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Resource Center for Nonviolence

Organization Mission

The staff and volunteers of the Resource Center for Nonviolence promote the practice of nonviolence as a dynamic means of effecting personal and social changes to create a more just, peaceful and sustainable world.

We provide resources for critical reflection, constructive action, leadership development, and individual and group empowerment to address social problems.

The Big Idea:
Cultural Exchange Selma

Scholarships for Cultural Exchange Selma will support Santa Cruz County young people aged 16-25 to gain certification in Kingian Nonviolence in a 5-day training led by Dr. Bernard LaFayette in Selma, Alabama. Students will also join in the Selma Bridge Crossing Jubilee, reenacting the historic Pettus Bridge crossing with thousands of people and civil rights leaders Rev. Jesse Jackson and Rev. William Barber.

The journey takes place Feb. 25-March 5 and will develop knowledge, skills and relationships needed for participation in our multicultural society.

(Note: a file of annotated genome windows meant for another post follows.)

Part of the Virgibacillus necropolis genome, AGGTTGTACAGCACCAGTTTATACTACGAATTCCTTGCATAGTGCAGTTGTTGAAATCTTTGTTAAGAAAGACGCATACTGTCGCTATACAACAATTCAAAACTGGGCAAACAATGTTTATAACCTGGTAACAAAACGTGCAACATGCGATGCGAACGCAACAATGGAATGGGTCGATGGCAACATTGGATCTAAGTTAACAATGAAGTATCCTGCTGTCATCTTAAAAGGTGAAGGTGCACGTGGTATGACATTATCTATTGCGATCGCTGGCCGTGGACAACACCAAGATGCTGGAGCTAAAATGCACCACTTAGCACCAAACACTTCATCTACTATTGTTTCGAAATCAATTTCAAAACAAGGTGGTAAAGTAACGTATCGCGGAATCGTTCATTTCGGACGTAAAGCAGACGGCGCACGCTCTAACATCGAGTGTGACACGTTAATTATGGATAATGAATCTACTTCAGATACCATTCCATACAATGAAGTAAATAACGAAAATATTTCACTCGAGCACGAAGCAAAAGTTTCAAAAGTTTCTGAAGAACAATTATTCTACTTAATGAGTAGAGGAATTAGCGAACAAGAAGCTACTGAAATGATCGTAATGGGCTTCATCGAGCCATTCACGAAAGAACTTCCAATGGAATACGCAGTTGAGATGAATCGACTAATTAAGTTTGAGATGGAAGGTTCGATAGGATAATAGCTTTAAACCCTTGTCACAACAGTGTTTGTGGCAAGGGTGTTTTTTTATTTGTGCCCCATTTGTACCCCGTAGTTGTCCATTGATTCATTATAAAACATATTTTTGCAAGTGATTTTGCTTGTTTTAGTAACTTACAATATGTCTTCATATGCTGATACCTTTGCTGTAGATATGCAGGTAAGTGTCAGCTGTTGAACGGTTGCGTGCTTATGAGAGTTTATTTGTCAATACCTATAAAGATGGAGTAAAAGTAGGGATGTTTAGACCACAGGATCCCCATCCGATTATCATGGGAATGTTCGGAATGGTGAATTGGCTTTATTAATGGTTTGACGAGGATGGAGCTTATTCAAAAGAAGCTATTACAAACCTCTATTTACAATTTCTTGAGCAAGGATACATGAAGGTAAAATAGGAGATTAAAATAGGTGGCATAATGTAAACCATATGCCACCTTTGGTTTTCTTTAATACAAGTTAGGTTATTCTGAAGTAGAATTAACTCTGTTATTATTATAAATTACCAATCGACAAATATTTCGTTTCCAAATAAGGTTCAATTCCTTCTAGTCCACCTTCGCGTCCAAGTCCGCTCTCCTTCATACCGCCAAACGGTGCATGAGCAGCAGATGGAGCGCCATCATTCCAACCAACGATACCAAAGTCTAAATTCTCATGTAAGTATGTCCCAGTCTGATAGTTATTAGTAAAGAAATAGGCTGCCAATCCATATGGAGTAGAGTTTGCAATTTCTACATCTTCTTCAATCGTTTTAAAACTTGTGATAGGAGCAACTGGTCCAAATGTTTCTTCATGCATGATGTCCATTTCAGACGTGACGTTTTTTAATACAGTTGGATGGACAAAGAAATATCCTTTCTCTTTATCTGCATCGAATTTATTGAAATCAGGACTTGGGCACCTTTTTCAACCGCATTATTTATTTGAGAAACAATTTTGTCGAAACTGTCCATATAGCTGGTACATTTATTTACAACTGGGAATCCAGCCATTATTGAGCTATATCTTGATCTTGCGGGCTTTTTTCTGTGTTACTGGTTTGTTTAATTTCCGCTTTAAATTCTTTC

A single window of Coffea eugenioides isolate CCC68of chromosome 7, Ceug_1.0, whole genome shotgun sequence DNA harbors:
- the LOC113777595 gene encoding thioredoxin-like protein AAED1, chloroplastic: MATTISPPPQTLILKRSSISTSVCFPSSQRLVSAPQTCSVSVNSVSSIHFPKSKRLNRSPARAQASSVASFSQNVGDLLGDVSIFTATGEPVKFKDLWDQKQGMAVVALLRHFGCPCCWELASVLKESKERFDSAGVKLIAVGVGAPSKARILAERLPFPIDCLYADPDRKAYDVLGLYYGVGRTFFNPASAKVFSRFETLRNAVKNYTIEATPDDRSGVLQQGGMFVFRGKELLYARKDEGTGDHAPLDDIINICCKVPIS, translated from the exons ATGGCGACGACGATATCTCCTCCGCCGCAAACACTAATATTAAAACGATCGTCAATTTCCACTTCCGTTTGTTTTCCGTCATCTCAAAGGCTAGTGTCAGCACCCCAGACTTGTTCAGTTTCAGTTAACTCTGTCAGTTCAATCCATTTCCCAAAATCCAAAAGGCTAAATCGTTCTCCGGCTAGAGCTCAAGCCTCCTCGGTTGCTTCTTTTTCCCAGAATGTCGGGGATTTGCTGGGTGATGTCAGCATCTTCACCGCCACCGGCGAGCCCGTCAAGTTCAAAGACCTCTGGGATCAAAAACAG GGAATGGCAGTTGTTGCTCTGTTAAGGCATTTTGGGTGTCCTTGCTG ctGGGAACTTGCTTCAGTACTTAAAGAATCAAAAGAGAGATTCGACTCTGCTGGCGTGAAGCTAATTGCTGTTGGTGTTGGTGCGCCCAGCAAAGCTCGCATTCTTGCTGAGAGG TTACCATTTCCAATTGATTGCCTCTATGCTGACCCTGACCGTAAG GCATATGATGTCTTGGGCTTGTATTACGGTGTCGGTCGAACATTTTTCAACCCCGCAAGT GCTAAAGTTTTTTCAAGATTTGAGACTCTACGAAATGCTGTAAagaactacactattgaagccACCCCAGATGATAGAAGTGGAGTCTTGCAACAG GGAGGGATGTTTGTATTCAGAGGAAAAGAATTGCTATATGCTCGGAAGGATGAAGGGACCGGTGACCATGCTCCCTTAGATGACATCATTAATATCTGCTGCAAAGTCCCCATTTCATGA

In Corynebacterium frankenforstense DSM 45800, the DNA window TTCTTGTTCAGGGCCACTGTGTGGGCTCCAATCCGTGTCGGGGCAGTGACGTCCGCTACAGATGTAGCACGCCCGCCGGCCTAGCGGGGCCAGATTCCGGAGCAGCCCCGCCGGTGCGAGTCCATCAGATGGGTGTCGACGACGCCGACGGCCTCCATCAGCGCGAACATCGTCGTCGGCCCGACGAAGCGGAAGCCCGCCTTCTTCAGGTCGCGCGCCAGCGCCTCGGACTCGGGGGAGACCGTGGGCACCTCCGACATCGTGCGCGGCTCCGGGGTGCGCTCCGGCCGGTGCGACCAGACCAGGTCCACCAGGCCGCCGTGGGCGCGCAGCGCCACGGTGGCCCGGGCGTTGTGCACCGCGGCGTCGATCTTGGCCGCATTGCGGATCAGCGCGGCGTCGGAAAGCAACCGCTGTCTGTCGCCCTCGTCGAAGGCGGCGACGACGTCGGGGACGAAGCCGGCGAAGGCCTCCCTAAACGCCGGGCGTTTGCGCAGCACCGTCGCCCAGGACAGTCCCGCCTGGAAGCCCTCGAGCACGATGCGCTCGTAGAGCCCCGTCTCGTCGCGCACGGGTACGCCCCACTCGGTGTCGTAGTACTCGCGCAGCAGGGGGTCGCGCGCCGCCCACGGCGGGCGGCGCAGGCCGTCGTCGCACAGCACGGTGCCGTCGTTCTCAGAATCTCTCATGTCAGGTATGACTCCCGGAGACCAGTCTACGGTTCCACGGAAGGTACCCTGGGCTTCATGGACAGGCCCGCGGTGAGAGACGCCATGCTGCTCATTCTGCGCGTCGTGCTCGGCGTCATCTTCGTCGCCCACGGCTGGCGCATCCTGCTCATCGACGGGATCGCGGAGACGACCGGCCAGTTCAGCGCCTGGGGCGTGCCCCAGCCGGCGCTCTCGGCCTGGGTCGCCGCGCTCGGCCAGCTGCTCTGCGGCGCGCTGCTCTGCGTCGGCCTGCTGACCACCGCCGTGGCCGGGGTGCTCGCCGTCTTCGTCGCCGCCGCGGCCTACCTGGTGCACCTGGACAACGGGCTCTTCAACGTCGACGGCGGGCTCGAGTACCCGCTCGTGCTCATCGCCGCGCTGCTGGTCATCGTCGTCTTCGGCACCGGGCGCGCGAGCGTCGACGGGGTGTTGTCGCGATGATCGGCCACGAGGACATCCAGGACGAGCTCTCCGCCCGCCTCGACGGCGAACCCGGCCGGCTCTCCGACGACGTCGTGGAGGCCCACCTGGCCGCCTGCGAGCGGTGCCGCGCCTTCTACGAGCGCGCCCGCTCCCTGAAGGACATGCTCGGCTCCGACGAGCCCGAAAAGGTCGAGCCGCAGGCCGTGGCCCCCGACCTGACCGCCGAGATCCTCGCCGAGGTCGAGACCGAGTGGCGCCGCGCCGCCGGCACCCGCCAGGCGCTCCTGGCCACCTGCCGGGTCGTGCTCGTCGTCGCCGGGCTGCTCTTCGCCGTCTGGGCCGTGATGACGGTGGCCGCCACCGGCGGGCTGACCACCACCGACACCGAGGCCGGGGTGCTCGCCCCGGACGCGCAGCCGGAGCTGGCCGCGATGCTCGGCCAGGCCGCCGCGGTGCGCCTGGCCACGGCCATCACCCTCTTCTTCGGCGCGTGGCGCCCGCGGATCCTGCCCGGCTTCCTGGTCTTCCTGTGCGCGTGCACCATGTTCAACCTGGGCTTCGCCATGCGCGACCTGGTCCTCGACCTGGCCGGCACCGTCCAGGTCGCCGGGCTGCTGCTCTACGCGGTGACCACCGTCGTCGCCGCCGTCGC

Your donations will fund young people, but the program provides opportunities for adults of all ages to integrate multicultural understanding and develop culturally inclusive perspectives. The trip will include meeting civil rights “foot soldiers,” touring the Ancient Africa, Enslavement and Civil War Museum, the national Voting Rights Museum, and the EJI National Peace and Justice Museum (with lynching exhibit). Participants will meet members of the Selma Center for Nonviolence, Truth and Reconciliation.

The power of this immersive education is life-changing. With your support, we can change the lives of those who make the trip, and their communities, as the beneficial effects ripple into others around them.

My favorite part of going to Selma was being able to have personal, deep conversations with locals of the region, people who may be unrecognized on a large scale yet hold some of the greatest wisdom I have ever encountered. This trip has absolutely changed my life, no exaggeration. Selma made me challenge my ego by learning to listen deeply instead of always having something to say; allowed me to understand how the challenges of the human condition manifest differently based on how society values and gives privilege to your gender, race, sexuality, etc.; and lastly, showed me the value of spirituality (in any form) in healing oneself and further constructing the Beloved community.


Linnea, 18